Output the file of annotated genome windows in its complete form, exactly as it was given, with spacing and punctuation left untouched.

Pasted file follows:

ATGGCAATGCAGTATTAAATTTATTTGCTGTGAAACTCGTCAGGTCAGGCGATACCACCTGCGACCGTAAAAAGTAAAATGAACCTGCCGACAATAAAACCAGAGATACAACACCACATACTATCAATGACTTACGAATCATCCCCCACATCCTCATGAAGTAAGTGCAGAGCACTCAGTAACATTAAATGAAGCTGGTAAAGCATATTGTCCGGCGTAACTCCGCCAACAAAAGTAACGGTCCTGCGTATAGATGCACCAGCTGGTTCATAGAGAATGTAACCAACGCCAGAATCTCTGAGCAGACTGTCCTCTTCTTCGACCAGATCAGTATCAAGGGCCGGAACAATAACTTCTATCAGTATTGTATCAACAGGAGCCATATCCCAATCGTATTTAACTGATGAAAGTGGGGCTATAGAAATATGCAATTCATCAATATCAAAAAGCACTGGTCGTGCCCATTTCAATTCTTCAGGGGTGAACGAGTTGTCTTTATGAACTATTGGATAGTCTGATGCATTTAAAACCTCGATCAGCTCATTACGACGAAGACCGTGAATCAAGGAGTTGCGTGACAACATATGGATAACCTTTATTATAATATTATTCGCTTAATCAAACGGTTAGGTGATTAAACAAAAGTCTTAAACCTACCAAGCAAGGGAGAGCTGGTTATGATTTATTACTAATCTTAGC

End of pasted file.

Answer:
ATGGCAATGCAGTATTAAATTTATTTGCTGTGAAACTCGTCAGGTCAGGCGATACCACCTGCGACCGTAAAAAGTAAAATGAACCTGCCGACAATAAAACCAGAGATACAACACCACATACTATCAATGACTTACGAATCATCCCCCACATCCTCATGAAGTAAGTGCAGAGCACTCAGTAACATTAAATGAAGCTGGTAAAGCATATTGTCCGGCGTAACTCCGCCAACAAAAGTAACGGTCCTGCGTATAGATGCACCAGCTGGTTCATAGAGAATGTAACCAACGCCAGAATCTCTGAGCAGACTGTCCTCTTCTTCGACCAGATCAGTATCAAGGGCCGGAACAATAACTTCTATCAGTATTGTATCAACAGGAGCCATATCCCAATCGTATTTAACTGATGAAAGTGGGGCTATAGAAATATGCAATTCATCAATATCAAAAAGCACTGGTCGTGCCCATTTCAATTCTTCAGGGGTGAACGAGTTGTCTTTATGAACTATTGGATAGTCTGATGCATTTAAAACCTCGATCAGCTCATTACGACGAAGACCGTGAATCAAGGAGTTGCGTGACAACATATGGATAACCTTTATTATAATATTATTCGCTTAATCAAACGGTTAGGTGATTAAACAAAAGTCTTAAACCTACCAAGCAAGGGAGAGCTGGTTATGATTTATTACTAATCTTAGC